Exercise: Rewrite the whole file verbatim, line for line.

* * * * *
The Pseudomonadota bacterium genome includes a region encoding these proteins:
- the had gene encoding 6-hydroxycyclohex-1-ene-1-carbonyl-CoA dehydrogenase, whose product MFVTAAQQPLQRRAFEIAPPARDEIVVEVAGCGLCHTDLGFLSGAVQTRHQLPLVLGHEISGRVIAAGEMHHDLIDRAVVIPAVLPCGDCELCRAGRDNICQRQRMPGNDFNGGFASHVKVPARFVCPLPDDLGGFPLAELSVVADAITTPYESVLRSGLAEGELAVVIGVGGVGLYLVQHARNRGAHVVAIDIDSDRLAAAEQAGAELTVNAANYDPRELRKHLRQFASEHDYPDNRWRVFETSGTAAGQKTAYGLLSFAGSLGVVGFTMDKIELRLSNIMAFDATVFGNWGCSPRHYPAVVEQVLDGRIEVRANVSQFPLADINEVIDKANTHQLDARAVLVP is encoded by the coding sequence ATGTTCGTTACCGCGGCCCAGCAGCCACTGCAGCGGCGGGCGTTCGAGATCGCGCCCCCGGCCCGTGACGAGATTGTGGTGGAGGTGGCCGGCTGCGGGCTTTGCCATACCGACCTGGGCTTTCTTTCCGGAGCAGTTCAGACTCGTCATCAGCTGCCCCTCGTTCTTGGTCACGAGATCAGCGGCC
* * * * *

The Pseudomonadota bacterium genome includes a region encoding these proteins:
- the had gene encoding 6-hydroxycyclohex-1-ene-1-carbonyl-CoA dehydrogenase, whose product MFVTAAQQPLQRRAFEIAPPARDEIVVEVAGCGLCHTDLGFLSGAVQTRHQLPLVLGHEISGRVIAAGEMHHDLIDRAVVIPAVLPCGDCELCRAGRDNICQRQRMPGNDFNGGFASHVKVPARFVCPLPDDLGGFPLAELSVVADAITTPYESVLRSGLAEGELAVVIGVGGVGLYLVQHARNRGAHVVAIDIDSDRLAAAEQAGAELTVNAANYDPRELRKHLRQFASEHDYPDNRWRVFETSGTAAGQKTAYGLLSFAGSLGVVGFTMDKIELRLSNIMAFDATVFGNWGCSPRHYPAVVEQVLDGRIEVRANVSQFPLADINEVIDKANTHQLDARAVLVP is encoded by the coding sequence ATGTTCGTTACCGCGGCCCAGCAGCCACTGCAGCGGCGGGCGTTCGAGATCGCGCCCCCGGCCCGTGACGAGATTGTGGTGGAGGTGGCCGGCTGCGGGCTTTGCCATACCGACCTGGGCTTTCTTTCCGGAGCAGTTCAGACTCGTCATCAGCTGCCCCTCGTTCTTGGTCACGAGATCAGCGGCC